#1
I just started taking guitar lessons in january or february ish. ive played piano forever, lessons for like 6 or 7 years, i take music theory in school, and i know a pretty good amount of theory and stuff. all the time ive been taking guitar i dont really feel like im learning too much that i feel like i couldnt have learned myself. i told my teacher to start teaching me a little bit more difficult stuff but its mostly boring me, i feel like its not at my level of understanding and i could be learning a lot faster. should i just wait it out and see what i get to learning in the future or bag it and teach myself? do you think id be learning to play as well as if i was taking lessons?
Quote by astepabove
Hey. Guess what. I'm hittin' omgnowai. Yep. That's right. Seriously. Ask her. She'll say "Yes, astepabove is hittin' me".

yeah...he is. hehe
#2
If you have the opportunity for a teacher don't waste it. A lot of people don't even get the chance at a teacher and they help so much. If your teacher isn't challenging you maybe you should get a new one unless he starts to give you said challenges.
#3
If you are not satisfied with your teacher, it's time to find a new one.

To paraphrase Aebersold:

"Study with the best teacher you can find on the best instrument you can afford."
#4
i think that you wouldnt have learned enough but you need to be challanged by lessons or else its not worth it. Unless he/she is using easy songs to teach you stuff like alternating picking or stuff like that.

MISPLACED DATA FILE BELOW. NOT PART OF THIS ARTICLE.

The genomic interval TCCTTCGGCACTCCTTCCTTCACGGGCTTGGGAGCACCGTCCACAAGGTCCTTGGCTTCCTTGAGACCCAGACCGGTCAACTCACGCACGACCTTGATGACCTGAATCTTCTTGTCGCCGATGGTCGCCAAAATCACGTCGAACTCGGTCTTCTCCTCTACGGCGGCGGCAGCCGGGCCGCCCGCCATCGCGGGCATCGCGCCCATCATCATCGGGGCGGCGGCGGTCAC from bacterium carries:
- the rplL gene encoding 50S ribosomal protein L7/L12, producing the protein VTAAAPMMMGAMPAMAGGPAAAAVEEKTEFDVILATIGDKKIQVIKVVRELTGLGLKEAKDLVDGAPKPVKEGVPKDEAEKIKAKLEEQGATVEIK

#5
Teachers help to explain things person-to-person. I know it sounds normal and simple but it is something invaluable to have. To have someone explaining to you what everything means etc. is so much easier than to try and read it on the internet. Happy Bluesrocker?
Last edited by jazz_rock_feel at Jun 18, 2007,
#6
yeah he kinda is a weirdo. i dont take lessons over the summer though so im gonna get a new one in september. its kinda ticking me off though, im so used to learning a ton of stuff in a short amount of time with my piano teacher
Quote by astepabove
Hey. Guess what. I'm hittin' omgnowai. Yep. That's right. Seriously. Ask her. She'll say "Yes, astepabove is hittin' me".

yeah...he is. hehe
#7
Anyways. If you can find a teacher that you're comfortable with it, then go for it. Teachers can be a major help, especially since they can explain something visually, like scales and chords.
DANNY

Quote by kevinm4435 to some guy
hey d00d i herd u dont like shred u r a genius 4 thinkin dat. all shred is fukin lame wit no soul u no wat im sayin??
#8
You are probably suffering from poor teacher syndrome. With a good teacher you should progress far quicker than without one.

Think of it this way. A good teacher is about 15-20 years of musical experience that you can tap into for just a nominal fee. There is on way in hell that anyone "teaching" themselves from a book and/or by (heaven forbid) bloody tabs and youtube lessons can progress as quickly and practice as efficiently as one who has the direction of a real teacher.

If you don't walk out of each lesson feeling just a little bit more enlightened go find a new one, preferably one who is overqualified. You can usually find such overqualified teachers at your local uni/college.
Last edited by Erc at Jun 18, 2007,
#9
a teacher is probably the best thing u can get. it helps a lot. it may not seem like it at first but dont give up on them
#10
Quote by Erc
You are probably suffering from poor teacher syndrome. With a good teacher you should progress far quicker than without one.


I agree completely. A good teacher will do wonders for your learning. But it all depends on the teacher's skill level, his teaching skill, and personal chemistry. When those three click though you can see astounding results. I had a student last year that progressed more in one year than most people do in 5 and that was all down to me knowing the music/styles he liked and basically just us getting along well.